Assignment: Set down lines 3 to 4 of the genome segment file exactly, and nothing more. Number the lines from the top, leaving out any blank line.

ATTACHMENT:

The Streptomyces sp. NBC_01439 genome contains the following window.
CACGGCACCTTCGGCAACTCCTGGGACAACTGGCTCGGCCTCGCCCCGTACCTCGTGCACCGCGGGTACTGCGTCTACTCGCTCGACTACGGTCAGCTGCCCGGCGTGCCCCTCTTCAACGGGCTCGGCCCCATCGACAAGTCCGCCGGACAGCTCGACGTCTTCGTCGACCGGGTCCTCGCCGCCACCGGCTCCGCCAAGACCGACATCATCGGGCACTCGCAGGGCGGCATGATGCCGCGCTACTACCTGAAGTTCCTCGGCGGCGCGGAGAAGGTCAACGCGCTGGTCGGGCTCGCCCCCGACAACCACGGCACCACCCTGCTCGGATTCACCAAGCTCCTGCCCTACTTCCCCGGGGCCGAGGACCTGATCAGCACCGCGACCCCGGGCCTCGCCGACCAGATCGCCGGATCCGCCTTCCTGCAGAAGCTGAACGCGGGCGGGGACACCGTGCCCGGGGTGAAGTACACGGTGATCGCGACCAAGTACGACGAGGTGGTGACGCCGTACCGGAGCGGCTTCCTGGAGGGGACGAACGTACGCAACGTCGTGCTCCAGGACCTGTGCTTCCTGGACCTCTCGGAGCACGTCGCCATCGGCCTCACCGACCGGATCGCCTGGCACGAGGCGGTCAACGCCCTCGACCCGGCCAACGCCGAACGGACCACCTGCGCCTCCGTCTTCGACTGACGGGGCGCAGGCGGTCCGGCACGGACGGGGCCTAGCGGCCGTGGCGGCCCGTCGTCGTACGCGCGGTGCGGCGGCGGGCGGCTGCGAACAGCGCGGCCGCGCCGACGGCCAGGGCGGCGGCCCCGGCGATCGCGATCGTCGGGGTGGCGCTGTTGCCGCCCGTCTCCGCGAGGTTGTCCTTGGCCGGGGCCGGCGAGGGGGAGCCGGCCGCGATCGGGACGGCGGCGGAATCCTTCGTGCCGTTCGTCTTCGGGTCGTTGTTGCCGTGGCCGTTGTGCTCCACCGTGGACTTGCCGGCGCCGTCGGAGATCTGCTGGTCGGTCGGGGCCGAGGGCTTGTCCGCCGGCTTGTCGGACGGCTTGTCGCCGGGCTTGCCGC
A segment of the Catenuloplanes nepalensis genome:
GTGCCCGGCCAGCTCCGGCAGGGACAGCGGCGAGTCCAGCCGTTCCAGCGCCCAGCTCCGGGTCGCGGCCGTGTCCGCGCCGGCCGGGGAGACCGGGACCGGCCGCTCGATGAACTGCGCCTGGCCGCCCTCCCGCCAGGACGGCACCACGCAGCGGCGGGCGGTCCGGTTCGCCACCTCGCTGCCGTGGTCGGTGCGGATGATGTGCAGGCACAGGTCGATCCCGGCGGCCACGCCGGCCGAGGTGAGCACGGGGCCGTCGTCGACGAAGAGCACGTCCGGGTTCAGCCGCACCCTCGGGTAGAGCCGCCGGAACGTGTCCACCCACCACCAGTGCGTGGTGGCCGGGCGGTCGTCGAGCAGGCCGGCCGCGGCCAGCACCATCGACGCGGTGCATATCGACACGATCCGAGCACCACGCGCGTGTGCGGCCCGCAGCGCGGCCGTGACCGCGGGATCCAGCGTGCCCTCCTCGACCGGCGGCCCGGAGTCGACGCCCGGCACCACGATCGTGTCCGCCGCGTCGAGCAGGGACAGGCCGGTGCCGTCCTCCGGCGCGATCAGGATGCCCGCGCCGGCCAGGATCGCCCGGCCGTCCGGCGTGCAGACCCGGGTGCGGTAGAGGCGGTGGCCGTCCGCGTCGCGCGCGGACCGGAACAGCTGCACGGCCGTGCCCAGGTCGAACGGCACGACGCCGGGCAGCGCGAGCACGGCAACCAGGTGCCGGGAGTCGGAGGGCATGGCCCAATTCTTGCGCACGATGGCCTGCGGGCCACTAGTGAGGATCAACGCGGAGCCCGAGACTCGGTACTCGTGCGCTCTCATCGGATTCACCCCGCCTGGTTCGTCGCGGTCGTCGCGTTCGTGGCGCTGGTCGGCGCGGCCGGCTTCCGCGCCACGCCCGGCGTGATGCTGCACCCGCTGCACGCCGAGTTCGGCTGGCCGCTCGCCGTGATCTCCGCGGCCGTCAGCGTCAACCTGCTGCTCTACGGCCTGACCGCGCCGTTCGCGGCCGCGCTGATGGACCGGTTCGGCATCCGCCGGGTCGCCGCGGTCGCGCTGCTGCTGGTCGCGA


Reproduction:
A segment of the Catenuloplanes nepalensis genome:
GTGCCCGGCCAGCTCCGGCAGGGACAGCGGCGAGTCCAGCCGTTCCAGCGCCCAGCTCCGGGTCGCGGCCGTGTCCGCGCCGGCCGGGGAGACCGGGACCGGCCGCTCGATGAACTGCGCCTGGCCGCCCTCCCGCCAGGACGGCACCACGCAGCGGCGGGCGGTCCGGTTCGCCACCTCGCTGCCGTGGTCGGTGCGGATGATGTGCAGGCACAGGTCGATCCCGGCGGCCACGCCGGCCGAGGTGAGCACGGGGCCGTCGTCGACGAAGAGCACGTCCGGGTTCAGCCGCACCCTCGGGTAGAGCCGCCGGAACGTGTCCACCCACCACCAGTGCGTGGTGGCCGGGCGGTCGTCGAGCAGGCCGGCCGCGGCCAGCACCATCGACGCGGTGCATATCGACACGATCCGAGCACCACGCGCGTGTGCGGCCCGCAGCGCGGCCGTGACCGCGGGATCCAGCGTGCCCTCCTCGACCGGCGGCCCGGAGTCGACGCCCGGCACCACGATCGTGTCCGCCGCGTCGAGCAGGGACAGGCCGGTGCCGTCCTCCGGCGCGATCAGGATGCCCGCGCCGGCCAGGATCGCCCGGCCGTCCGGCGTGCAGACCCGGGTGCGGTAGAGGCGGTGGCCGTCCGCGTCGCGCGCGGACCGGAACAGCTGCACGGCCGTGCCCAGGTCGAACGGCACGACGCCGGGCAGCGCGAGCACGGCAACCAGGTGCCGGGAGTCGGAGGGCATGGCCCAATTCTTGCGCACGATGGCCTGCGGGCCACTAGTGAGGATCAACGCGGAGCCCGAGACTCGGTACTCGTGCGCTCTCATCGGATTCACCCCGCCTGGTTCGTCGCGGTCGTCGCGTTCGTGGCGCTGGTCGGCGCGGCCGGCTTCCGCGCCACGCCCGGCGTGATGCTGCACCCGCTGCACGCCGAGTTCGGCTGGCCGCTCGCCGTGATCTCCGCGGCCGTCAGCGTCAACCTGCTGCTCTACGGCCTGACCGCGCCGTTCGCGGCCGCGCTGATGGACCGGTTCGGCATCCGCCGGGTCGCCGCGGTCGCGCTGCTGCTGGTCGCGA